This tender moment was excruciatingly poignant, particularly set against the backdrop of a society which feels as though it has forgotten the art of forgiveness. It feels as though every effort is made today to embrace animosity, hatred, indifference to others, and in finding new ways to be offended. It feels as though precious little time is spent on breaking down walls, finding commonality, and forgiving those who offend us.

Though the mention of the word forgiveness tends to carry religious or spiritual overtones, there is an element of forgiveness which ties directly to psychology, to our mental health and wellbeing. There is a growing body of empirical research studying forgiveness, led by clinical psychologists like Everett Worthington. Research shows people who forgive those who offend them report decreased levels of anger, anxiety, and depression as well as increased patience and improved satisfaction with relationships. Research also shows that the process of forgiveness is stressful and requires work before being able to fully reap the benefits.

So, what is the secret to forgiveness? Why is something which carries with it such positive rewards so difficult to accomplish? I believe the answer to these questions, and the answer as to why society feels as though it is eschewing forgiveness in lieu of anger and vengeance, lies in the understanding of what forgiveness is and what it is not:

Forgiveness is a process.

Forgiveness takes time and energy and work.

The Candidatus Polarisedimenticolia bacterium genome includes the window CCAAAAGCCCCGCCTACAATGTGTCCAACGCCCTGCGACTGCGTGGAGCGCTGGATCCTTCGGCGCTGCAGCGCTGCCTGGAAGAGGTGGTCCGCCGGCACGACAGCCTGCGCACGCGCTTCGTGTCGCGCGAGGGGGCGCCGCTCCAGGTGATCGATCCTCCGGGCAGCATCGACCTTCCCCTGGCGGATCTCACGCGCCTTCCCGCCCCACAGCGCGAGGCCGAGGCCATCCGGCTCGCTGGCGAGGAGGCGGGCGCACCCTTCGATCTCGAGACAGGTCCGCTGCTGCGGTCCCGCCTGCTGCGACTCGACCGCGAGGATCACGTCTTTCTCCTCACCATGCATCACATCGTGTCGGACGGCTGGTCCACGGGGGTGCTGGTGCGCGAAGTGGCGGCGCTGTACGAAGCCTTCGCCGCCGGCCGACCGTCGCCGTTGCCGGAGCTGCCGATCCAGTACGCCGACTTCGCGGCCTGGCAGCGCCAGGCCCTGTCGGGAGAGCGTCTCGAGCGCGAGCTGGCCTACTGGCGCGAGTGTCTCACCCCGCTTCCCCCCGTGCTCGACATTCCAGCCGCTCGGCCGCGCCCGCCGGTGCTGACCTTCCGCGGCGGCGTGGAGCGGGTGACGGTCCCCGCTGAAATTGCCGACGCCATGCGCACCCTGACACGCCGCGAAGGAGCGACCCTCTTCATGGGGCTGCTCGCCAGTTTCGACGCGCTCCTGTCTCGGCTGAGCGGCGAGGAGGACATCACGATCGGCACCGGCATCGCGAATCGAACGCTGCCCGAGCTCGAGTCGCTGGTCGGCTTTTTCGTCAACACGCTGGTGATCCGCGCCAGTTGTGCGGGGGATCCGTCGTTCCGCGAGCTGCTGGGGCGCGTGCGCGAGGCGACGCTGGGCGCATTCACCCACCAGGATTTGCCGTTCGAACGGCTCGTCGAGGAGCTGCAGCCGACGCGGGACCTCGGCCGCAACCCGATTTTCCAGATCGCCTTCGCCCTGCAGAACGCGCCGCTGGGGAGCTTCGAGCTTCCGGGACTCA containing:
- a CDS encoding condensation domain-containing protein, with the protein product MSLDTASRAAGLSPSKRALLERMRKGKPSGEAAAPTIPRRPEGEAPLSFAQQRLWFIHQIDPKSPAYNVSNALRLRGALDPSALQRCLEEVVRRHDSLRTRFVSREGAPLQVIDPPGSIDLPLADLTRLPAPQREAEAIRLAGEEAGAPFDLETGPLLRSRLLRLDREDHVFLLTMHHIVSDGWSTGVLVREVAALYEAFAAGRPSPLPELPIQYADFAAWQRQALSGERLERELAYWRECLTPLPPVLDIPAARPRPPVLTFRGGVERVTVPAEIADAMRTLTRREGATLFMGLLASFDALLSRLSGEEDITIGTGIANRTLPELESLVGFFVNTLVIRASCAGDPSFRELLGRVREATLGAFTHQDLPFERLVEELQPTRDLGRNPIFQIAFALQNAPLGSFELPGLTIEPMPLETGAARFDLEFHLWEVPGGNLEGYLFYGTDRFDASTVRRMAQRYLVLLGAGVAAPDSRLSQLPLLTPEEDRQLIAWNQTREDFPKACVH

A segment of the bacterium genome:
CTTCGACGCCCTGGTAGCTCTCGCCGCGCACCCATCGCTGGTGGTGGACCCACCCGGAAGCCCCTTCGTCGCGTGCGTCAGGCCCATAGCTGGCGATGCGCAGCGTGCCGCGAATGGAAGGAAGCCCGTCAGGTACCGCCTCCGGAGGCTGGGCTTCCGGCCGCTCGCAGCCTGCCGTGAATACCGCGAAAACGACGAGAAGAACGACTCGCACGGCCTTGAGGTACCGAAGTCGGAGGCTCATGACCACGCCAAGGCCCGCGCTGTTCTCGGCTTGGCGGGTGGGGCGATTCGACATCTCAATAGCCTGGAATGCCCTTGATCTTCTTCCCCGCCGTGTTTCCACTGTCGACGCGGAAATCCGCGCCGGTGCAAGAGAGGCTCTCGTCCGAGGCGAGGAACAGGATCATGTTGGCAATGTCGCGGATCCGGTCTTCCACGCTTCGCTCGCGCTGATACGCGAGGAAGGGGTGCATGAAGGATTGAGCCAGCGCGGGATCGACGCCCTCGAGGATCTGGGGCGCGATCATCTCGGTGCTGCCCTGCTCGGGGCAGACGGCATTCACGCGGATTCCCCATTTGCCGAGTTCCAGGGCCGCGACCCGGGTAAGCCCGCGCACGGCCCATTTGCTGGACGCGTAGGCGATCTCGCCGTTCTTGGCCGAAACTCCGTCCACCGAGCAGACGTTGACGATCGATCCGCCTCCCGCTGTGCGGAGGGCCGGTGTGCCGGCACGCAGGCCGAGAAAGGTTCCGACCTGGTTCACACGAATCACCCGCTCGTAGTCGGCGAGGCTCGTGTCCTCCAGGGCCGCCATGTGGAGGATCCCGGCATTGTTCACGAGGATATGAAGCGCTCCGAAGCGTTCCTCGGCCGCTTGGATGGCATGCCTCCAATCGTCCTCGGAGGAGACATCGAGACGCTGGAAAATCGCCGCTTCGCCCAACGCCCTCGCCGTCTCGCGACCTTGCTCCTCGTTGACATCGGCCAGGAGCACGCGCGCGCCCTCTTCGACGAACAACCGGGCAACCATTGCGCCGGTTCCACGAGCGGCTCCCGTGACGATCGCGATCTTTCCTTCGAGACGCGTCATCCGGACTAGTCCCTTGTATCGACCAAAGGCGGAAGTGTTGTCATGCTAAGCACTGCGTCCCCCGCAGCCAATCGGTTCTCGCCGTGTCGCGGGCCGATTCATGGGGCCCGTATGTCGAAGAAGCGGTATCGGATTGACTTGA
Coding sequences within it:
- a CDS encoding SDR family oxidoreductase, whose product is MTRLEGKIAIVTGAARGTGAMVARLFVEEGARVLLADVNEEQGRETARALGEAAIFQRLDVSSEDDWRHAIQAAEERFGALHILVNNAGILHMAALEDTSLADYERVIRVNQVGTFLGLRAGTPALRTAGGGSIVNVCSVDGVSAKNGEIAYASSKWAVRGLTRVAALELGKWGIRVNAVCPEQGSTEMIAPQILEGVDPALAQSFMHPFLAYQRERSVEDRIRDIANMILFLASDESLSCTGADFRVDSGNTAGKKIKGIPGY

Forgiveness is a willful conscious choice, not something that just “happens.”

Forgiveness is not a sign of weakness. Anyone who has forgiven another for wronging them understands that it requires great strength and courage to do so.

Forgiveness is not about absolving or pardoning the offender or forgetting what was done to you. In fact, if the offender is a dangerous or toxic person, it is not advisable to reinsert yourself into that person’s life in order to demonstrate that you have forgiven them. It is always important to protect yourself from further offense.

Forgiveness does not require the offender to apologize or ask for your forgiveness. In some instances, the offender is quite unrepentant and would keep offending if given the chance. It is much simpler to forgive a person who asks sincerely for it; it is far more difficult to forgive a person who refuses to accept responsibility, is not contrite, and who even blames you for “causing it in the first place.”

Forgiveness is all about you. Not about them.

When we are on the receiving end of a verbal, emotional, or even physical offense, there is a lot of negative emotion tied to it. We will likely become angry, and may harbor feelings of resentment, hurt, or even hatred towards the offender. And rightly so. These emotions are quite normal responses to being hurt. They tend to be powerful and are supported by natural desires for revenge or justice. When we are slighted, we are tied negatively to the offense and the offender. We may think about it frequently, almost obsessively. In psychology, this is referred to as rumination. We may reach out to others in order to validate our anger, or we may turn inward and try to find a reason why we deserved such treatment. The more frequently we ruminate, the strong our tie is to the offense. That tie becomes thick and heavy, like a rusted metal chain which binds us. The longer we ruminate, the more we feed negative emotions. And in the end, we are what we eat.